his fee is now 16 days pay, 6 months ago it was only “10 days of my life”…[/quote]

Have you talked with Kelley Sweeney at

His fees are much, much less and I believe he does have jobs for mariners,

Give him a call or drop him an email

Good luck

If you have an electrical/electronics background, there is a shortage of techs for radar gauging systems, inert gas generators, packaged boilers/heaters and remote operated valves. Good luck!

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Thanks for all the great replies. Unfortunately, my background is in software and programming. I don’t have much experience with hardware and electronics. I don’t have any experience working on ships, arghh. I definitely know that I want to study for a deck position (3rd mate out of the academy), but I’m going to minor in engineering so I can pick up the QMED. My problem now is just finding a job on a ship or boat here in the SF Bay/Delta area. I’ll clean toilets or kitchen work or whatever, I just want to make sure I’m suited to the work before I throw all my eggs in one basket. Ideally, I’d like to work on a ferry as a deckhand, but I don’t see much demand for deckhands. Anyway, I’m waiting on my TWIC and I’ll be taking a BST course shortly so I’ll have to take it from there.

The way things are heading I’m considering going work overseas!!

Merchant Mariners have in the past sailed for other flags… a lot of us did.
I think you need all the certs in your bag that you can bring to the table. One thing for a 100 ton skipper to say the jobs outlook is bad, and another for a man / woman that has an unlimited lic, STCW, DP, and tons of other training… How bad the industry is may well be reflected best by those best quailified to get jobs.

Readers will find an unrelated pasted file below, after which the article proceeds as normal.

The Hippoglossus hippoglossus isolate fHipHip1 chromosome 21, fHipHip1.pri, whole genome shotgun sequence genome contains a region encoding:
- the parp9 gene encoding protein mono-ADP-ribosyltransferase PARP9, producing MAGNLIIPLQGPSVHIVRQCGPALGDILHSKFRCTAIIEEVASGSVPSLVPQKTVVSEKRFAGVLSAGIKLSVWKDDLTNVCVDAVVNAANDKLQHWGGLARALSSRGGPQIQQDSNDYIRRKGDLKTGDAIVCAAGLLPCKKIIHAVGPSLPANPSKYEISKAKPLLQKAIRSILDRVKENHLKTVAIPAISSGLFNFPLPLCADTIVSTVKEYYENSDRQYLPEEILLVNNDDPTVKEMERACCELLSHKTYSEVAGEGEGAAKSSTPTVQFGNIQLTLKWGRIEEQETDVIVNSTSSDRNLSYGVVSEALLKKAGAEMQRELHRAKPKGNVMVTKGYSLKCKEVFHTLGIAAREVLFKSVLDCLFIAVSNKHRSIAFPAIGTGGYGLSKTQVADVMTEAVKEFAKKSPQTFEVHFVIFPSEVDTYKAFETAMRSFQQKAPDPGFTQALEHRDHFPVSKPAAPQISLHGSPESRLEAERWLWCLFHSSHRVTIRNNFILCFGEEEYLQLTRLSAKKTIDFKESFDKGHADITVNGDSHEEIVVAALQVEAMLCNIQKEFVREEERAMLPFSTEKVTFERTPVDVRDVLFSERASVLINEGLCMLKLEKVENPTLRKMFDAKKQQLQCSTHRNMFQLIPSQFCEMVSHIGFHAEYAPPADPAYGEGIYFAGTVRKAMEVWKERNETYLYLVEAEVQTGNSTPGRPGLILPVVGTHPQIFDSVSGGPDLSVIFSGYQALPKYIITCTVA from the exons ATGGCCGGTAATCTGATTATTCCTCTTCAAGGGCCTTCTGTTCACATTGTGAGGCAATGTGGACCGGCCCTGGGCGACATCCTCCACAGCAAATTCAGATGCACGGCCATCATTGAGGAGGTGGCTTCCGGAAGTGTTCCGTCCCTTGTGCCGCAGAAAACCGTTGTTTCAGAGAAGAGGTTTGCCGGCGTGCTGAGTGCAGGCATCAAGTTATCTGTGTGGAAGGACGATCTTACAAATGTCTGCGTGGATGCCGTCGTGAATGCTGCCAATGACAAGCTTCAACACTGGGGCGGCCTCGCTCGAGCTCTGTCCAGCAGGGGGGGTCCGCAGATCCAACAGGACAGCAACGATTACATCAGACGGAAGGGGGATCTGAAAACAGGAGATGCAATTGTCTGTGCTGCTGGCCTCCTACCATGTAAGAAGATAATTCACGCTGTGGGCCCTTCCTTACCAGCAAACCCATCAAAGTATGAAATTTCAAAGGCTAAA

I have gone through one bad resession and another. Never did I look for work for very long. Always something out there to tide you over.

If you are looking solid cradle to grave employment the marine industry may not be the best place to look. In years past it has always been hit and miss… such is the life for many mariners throughout the ages.

I concur with captmrb. Engineers are in high demand even in this recession and its something that can cross over to the beach when you desire to.
Best to you.

well i’m a second mate unlimited loaded with all types of training certs courtesy of MSC and i can’t leave MSC because i simply can’t find anything else. This away time is really kicking my ass and i can’t find anything to fall back on that will pay my bills. I keep telling myself at least i’m employed but that not doing much good if i’m spending 9 to 10 month out of the year on ships.